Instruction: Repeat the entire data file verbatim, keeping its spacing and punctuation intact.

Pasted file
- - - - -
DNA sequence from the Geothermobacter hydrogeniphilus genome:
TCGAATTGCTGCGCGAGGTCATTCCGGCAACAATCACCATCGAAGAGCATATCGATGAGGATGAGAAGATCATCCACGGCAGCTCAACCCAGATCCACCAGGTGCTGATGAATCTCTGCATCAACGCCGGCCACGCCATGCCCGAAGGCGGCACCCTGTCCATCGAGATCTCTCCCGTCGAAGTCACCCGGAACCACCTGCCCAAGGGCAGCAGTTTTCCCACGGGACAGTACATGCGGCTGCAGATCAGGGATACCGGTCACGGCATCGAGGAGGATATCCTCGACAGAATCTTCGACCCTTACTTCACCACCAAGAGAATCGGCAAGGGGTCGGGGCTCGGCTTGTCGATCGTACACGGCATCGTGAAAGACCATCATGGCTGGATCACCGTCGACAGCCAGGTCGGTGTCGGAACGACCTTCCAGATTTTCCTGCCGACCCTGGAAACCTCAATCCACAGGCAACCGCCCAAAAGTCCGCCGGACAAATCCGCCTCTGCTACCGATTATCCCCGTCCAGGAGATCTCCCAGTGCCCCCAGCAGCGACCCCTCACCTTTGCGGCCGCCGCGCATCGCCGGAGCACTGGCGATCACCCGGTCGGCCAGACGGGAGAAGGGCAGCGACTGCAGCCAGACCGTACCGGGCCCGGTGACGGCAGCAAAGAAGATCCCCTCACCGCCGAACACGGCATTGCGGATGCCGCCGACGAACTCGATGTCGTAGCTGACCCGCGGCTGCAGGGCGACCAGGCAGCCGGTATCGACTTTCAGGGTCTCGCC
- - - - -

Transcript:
DNA sequence from the Geothermobacter hydrogeniphilus genome:
TCGAATTGCTGCGCGAGGTCATTCCGGCAACAATCACCATCGAAGAGCATATCGATGAGGATGAGAAGATCATCCACGGCAGCTCAACCCAGATCCACCAGGTGCTGATGAATCTCTGCATCAACGCCGGCCACGCCATGCCCGAAGGCGGCACCCTGTCCATCGAGATCTCTCCCGTCGAAGTCACCCGGAACCACCTGCCCAAGGGCAGCAGTTTTCCCACGGGACAGTACATGCGGCTGCAGATCAGGGATACCGGTCACGGCATCGAGGAGGATATCCTCGACAGAATCTTCGACCCTTACTTCACCACCAAGAGAATCGGCAAGGGGTCGGGGCTCGGCTTGTCGATCGTACACGGCATCGTGAAAGACCATCATGGCTGGATCACCGTCGACAGCCAGGTCGGTGTCGGAACGACCTTCCAGATTTTCCTGCCGACCCTGGAAACCTCAATCCACAGGCAACCGCCCAAAAGTCCGCCGGACAAATCCGCCTCTGCTACCGATTATCCCCGTCCAGGAGATCTCCCAGTGCCCCCAGCAGCGACCCCTCACCTTTGCGGCCGCCGCGCATCGCCGGAGCACTGGCGATCACCCGGTCGGCCAGACGGGAGAAGGGCAGCGACTGCAGCCAGACCGTACCGGGCCCGGTGACGGCAGCAAAGAAGATCCCCTCACCGCCGAACACGGCATTGCGGATGCCGCCGACGAACTCGATGTCGTAGCTGACCCGCGGCTGCAGGGCGACCAGGCAGCCGGTATCGACTTTCAGGGTCTCGCC